As I had mentioned, this is a teaching hospital with many young college students hoping to make the grade and become nurses, doctors, and technicians. Because of my long list of features, i.e. cardiomyopathy, low EF, CABG X4, MVR, and so on, I became quite popular with local tour groups from the Medical school, and had doctors and students flowing through my room at all hours. I found out from a few nurses that part of my popularity may have been the fact word got around about my flippant remarks and digs against the immortal staff, but most likely it was my long list of defects that made me a popular tourist attraction.

One morning, fairly early, two teenage boys sporting white smocks and pimples were standing at the foot of my bed when I sensed their presence and awoke. The obvious natural leader of the two children introduced himself and informed me that they had been on my surgical team, and wanted to introduce themselves. Obviously they were Pediatric doctors.

The leader went on to introduce his colleague and informed me that his subordinate had harvested of the vein from my groin for the bypass grafts. Not being one to pass on opportunity, I pumped up his ego by complementing his surgical skills at such a premature age. I found that a kind word and pat on the back often boosts employee morale. It worked, the young doctor beamed with pride. Then I dropped the bomb. I told him unfortunately, my wife was very angry and it might be in his best interest to hide as that wasn’t a vein he had harvested from my groin. There was a definite puzzled look on their faces as the two departed the room. The nurse behind was in stitches laughing and shaking her head at me.

A bit later the same two youths were with the daily tour group making rounds for show and tell. Both sported broad smiles and gave thumbs up signals. Seems someone explained to them what I was talking about. In true spirit of a teaching hospital, they were just taught humility.

Next up: Home again, home again,… jiggity jig
Broken Heart
Nobody has ever survived life, but I'm trying...
My story and sticking to it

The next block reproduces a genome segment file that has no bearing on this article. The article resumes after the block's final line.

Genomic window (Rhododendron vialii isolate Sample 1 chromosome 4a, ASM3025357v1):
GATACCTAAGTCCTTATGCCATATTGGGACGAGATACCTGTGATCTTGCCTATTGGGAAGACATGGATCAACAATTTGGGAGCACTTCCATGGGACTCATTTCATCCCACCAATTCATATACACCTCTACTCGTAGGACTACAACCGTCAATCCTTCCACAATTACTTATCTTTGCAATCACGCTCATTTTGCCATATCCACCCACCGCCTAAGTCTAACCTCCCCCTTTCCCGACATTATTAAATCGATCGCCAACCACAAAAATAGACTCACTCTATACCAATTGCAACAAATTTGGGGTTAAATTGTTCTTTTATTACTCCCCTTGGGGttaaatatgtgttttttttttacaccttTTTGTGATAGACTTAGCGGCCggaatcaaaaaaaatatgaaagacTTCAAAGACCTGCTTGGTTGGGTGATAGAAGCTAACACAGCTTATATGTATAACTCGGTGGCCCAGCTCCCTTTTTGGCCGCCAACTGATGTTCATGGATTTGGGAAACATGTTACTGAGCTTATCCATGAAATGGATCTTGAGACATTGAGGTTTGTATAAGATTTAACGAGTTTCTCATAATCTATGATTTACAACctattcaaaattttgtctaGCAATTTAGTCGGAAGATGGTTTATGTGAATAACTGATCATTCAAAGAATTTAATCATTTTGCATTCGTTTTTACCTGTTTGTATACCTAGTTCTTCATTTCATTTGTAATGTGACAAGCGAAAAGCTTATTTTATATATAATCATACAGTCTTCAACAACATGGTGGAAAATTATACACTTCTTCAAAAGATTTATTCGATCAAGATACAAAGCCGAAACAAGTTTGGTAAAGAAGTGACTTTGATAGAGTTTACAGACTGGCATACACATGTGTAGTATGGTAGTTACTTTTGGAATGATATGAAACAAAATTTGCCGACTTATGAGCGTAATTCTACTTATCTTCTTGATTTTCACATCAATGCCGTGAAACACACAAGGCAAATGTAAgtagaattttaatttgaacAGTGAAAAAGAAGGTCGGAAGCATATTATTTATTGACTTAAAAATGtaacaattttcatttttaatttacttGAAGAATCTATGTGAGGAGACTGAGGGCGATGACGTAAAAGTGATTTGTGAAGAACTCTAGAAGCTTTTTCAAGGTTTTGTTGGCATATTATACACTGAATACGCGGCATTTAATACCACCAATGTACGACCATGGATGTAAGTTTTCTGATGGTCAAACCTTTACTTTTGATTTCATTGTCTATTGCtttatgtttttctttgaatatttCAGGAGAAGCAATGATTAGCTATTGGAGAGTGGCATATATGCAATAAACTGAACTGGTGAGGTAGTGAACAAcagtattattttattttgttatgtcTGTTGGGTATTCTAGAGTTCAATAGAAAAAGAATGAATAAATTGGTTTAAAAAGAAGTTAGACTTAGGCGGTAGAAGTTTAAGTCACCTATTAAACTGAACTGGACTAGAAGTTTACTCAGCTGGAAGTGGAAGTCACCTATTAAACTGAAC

http://www.icdsupportgroup.org/board/vi ... 97&p=91375

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Jim and Sparky
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Re: Heart Disease For Dummies …or… Miracles can be fun

Post by Jim and Sparky » May 7th, 2012, 3:49 pm

Oh Man! "Assault with a dead weapon"..?.. Too Funny

But then you said something that made me tear up a bit.. "What right do any of us have to complain when seeing others adversity", when speaking of the mother in the next room.

Robo, I gotta admit to what a fine piece of writing this is. I may be from Kansas and haven't seen a lot of the world, but I have read a few things in my life, and this is really damn good. Thanks for sharing all of this.

And by the way, it appears that when opting for death or taxes, you picked the right alternative. Is there a chapter on the IRS audit?

Jim
MI 1/21/11; SCA's 2/3/11 and 2/4/11
I have a Boston Scientific Teligen ICD and a Boston Scientific Promus stent,
I guess my cardiologist is sort of a BS kind of guy.

Two rules to live by:
1) Don't sweat the small stuff!
2) It's all small stuff!


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mrag
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Re: Heart Disease For Dummies …or… Miracles can be fun

Post by mrag » May 7th, 2012, 5:10 pm

Robo wrote:I guess every hospital provides a pillow for open heart patients to squeeze while they cough. The coughing frees up all the crap inside you so you can clear your lungs and the pillow is supposed to reduce the pain you feel in the incision from your thoracotomy. My heart pillow was a cutesy thing shaped like a heart and hand made by sweet loving older hospital volunteers. I’d like to choke the living shit out of those people. I absolutely, undeniably, irrefutably, positively hated that damn pillow.